The reaction was swift and severe. He became emotionally distant from me. He told me not to tell anyone for fear it would be depressing to the church. He blamed me for some changes that were not my idea. I finally went to his house to make amends. He was so angry, I could feel it emanating from him. I tried to make small talk and his wife walked out of the room. WHAM: He let me have it. I couldn't get a word in edgewise and I gave up. He finished and I left, feeling even more stupid, for others had warned me not to try to reconcile with him.
People who loved me figured him out long before I did.
It's taken a lot of pain, time and love from the Lord and others to get a hold of why this went so wrong. Now, if this pastor had started out mean, then I would have left immediately. One of the church members, who left way before I did, said, "Either he is the most spiritual person I know, or he is a fraud."
I saw things early on in him that raised flags for me, but I wanted to believe that this man was sent by God and would help me grow.
He did. I grew in a lot of knowledge of the Word. I explored the area of spiritual warfare under his leadership. But I also learned that wolves will eat salad for a long time before they clamp their jaws on you.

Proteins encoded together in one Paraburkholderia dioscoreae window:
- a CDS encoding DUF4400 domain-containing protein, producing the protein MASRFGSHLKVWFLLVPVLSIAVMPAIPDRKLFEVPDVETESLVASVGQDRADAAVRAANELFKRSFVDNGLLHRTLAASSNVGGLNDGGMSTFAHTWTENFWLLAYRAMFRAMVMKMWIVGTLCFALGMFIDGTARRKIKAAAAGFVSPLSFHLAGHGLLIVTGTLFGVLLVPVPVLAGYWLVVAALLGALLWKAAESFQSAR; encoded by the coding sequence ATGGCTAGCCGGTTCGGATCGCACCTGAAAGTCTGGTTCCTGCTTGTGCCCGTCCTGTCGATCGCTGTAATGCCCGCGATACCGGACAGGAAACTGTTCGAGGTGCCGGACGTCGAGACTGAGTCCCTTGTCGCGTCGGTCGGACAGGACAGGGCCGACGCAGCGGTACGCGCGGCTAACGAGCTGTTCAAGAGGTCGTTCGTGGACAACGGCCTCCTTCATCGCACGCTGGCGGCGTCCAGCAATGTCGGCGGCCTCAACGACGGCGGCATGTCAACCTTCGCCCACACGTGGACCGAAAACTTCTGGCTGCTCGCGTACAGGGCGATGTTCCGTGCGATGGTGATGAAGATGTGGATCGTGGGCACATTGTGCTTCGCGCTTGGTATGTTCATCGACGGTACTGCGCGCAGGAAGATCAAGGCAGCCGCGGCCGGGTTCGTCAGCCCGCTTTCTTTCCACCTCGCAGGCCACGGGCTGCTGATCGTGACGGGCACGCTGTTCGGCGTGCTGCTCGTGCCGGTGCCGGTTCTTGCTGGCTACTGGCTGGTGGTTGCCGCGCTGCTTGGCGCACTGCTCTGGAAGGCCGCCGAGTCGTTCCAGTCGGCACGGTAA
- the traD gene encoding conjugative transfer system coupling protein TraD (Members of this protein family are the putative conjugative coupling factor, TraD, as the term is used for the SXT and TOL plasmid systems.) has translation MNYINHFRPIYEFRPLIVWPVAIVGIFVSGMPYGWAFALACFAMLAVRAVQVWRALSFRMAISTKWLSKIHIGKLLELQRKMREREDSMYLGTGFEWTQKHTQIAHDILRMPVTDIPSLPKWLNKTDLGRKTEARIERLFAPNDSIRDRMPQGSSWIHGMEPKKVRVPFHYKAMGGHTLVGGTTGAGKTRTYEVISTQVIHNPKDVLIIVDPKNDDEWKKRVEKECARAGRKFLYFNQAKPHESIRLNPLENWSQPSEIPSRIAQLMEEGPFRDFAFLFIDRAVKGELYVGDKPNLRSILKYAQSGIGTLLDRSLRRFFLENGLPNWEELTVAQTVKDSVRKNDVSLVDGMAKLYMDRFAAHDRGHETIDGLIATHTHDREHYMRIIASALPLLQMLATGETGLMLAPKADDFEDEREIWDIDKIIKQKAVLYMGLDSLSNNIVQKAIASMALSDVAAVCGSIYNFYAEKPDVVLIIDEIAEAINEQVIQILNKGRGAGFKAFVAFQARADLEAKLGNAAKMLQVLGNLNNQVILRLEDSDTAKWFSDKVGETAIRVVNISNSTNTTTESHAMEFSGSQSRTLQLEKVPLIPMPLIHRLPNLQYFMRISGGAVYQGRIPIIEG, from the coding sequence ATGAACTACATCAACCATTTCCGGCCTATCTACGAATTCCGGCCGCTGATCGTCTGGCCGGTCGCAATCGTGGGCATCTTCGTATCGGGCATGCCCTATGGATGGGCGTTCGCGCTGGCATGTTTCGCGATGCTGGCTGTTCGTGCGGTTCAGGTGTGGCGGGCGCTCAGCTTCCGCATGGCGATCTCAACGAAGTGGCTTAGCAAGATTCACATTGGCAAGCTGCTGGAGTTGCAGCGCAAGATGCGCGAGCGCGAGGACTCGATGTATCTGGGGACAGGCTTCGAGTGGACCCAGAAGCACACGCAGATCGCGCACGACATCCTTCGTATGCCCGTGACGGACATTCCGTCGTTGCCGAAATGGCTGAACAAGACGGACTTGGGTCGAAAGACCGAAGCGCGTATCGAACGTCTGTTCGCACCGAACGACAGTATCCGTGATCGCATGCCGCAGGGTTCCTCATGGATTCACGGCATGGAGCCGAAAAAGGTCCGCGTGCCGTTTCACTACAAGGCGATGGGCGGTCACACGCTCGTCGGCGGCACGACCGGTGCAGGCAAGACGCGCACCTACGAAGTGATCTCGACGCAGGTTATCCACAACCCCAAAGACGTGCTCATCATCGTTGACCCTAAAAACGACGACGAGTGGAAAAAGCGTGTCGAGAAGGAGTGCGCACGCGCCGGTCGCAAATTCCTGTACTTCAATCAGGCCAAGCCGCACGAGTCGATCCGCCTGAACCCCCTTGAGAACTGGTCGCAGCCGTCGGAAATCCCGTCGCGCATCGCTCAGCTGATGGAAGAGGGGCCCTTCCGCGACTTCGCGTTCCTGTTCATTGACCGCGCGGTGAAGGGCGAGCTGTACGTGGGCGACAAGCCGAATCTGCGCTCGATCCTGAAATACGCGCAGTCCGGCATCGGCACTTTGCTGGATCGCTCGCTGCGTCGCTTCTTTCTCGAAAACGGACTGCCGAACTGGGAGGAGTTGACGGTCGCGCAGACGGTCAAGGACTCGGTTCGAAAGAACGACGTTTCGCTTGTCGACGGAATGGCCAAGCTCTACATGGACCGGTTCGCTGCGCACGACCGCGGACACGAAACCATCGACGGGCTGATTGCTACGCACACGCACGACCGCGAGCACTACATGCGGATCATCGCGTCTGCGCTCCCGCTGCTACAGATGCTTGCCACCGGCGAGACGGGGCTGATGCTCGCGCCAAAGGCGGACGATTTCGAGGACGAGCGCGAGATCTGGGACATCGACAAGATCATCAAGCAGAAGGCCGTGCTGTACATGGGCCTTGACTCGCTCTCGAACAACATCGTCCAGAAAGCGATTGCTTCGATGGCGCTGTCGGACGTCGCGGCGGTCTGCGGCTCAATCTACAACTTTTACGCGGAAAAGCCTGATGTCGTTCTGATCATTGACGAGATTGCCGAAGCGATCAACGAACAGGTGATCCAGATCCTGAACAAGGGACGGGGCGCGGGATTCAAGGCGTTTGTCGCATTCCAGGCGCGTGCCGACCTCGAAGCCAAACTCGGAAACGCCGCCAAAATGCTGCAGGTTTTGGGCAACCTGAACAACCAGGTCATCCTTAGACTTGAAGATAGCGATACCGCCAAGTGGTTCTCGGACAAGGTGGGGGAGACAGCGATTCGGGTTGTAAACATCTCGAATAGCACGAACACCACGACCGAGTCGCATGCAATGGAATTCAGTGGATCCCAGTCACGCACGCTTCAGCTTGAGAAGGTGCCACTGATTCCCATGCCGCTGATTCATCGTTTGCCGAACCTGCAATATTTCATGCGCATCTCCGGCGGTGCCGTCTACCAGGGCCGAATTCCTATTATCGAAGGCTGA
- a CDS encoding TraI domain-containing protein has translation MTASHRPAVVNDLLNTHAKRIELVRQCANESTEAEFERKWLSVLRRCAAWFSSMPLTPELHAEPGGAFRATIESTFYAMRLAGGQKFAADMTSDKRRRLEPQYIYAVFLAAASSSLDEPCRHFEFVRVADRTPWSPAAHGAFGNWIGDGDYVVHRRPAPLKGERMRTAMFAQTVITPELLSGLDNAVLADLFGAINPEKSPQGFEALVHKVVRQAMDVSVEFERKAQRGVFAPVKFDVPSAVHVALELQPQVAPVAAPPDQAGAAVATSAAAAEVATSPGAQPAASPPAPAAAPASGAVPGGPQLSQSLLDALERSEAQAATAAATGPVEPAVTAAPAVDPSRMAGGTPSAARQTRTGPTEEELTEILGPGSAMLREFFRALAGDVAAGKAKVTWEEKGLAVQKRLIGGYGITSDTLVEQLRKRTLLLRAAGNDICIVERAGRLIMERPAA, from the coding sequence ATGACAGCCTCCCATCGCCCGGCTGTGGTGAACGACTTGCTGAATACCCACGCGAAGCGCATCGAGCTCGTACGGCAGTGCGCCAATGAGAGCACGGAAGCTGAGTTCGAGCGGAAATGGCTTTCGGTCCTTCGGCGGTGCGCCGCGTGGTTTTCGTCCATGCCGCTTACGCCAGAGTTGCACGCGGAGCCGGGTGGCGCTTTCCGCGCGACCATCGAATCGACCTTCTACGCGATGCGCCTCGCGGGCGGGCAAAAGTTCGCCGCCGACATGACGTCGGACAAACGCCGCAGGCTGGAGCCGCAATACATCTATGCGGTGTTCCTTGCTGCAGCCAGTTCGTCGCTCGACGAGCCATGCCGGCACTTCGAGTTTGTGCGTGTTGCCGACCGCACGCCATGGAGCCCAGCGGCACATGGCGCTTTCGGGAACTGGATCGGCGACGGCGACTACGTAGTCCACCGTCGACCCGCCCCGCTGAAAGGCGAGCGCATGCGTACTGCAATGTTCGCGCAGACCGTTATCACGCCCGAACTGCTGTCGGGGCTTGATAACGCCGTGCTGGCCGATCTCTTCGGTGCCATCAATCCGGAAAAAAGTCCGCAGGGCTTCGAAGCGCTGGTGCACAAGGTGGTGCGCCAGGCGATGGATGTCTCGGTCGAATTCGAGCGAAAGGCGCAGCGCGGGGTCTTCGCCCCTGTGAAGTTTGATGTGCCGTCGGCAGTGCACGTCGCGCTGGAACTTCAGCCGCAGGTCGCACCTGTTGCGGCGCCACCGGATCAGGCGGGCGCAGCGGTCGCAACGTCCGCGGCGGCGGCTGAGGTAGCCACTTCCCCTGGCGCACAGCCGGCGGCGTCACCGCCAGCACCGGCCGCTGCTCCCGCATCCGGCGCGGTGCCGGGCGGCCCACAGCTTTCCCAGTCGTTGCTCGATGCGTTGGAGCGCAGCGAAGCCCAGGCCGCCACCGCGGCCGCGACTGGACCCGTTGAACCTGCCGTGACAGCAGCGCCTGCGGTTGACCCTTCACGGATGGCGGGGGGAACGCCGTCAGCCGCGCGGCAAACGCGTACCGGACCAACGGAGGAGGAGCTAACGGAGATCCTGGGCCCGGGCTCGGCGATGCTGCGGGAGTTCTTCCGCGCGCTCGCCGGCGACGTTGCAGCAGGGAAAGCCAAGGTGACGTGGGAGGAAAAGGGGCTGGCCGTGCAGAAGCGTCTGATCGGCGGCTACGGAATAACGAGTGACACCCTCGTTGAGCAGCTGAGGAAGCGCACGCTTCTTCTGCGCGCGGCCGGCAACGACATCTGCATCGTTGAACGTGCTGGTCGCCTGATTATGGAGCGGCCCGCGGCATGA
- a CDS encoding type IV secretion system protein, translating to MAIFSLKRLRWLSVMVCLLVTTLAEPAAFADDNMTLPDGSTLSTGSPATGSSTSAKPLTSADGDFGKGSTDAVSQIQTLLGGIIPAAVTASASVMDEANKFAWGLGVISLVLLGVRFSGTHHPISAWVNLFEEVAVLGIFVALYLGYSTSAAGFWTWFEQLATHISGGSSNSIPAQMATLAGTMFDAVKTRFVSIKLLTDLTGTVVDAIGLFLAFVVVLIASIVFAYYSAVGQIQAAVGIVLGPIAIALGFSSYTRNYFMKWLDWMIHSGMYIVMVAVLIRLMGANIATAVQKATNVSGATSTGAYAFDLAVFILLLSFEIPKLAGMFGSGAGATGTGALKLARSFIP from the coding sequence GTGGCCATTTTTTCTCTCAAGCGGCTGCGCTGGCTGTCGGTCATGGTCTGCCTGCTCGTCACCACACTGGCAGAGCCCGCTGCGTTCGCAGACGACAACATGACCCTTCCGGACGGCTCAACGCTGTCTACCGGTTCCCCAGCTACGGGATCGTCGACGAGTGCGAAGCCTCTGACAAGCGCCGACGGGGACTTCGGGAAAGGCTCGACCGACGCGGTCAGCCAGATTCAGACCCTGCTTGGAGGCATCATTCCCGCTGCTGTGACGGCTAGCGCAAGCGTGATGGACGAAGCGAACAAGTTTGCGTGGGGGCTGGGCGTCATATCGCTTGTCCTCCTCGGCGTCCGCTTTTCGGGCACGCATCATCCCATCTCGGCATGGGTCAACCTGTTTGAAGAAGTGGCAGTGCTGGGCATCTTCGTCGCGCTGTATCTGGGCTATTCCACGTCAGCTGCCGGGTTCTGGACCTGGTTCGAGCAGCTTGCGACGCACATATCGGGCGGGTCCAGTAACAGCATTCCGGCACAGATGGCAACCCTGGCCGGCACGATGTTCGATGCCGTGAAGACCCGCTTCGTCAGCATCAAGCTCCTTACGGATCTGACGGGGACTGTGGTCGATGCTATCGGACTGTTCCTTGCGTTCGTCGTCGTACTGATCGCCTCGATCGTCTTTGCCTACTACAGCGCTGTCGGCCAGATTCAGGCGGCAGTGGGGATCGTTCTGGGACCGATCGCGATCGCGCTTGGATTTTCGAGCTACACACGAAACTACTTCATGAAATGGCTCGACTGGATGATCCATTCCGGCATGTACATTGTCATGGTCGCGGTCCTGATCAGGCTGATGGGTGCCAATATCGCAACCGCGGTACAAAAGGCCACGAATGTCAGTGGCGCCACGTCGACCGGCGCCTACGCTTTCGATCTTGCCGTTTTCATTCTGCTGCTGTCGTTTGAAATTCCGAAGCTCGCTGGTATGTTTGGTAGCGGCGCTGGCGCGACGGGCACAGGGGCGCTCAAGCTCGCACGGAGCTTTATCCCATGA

This man had great teachers and he was able to share their teachings with us. But after a year, his well ran dry. Left to his own devices, he started recycling the same basic messages over and over. He didn't seem to have the vibrant life in Christ that he presented when he first came to our church.
His teachings became less and less predicated on the Word and more on his personal practices. He opened the Bible less and less. It became more and more about him.
That was the undetected problem at the very start of our relationship: He was centered on himself. He was happiest when his needs were being met; when you ceased to meet his needs, you were discarded.
So, what did I learn about why people fall in with false teachers?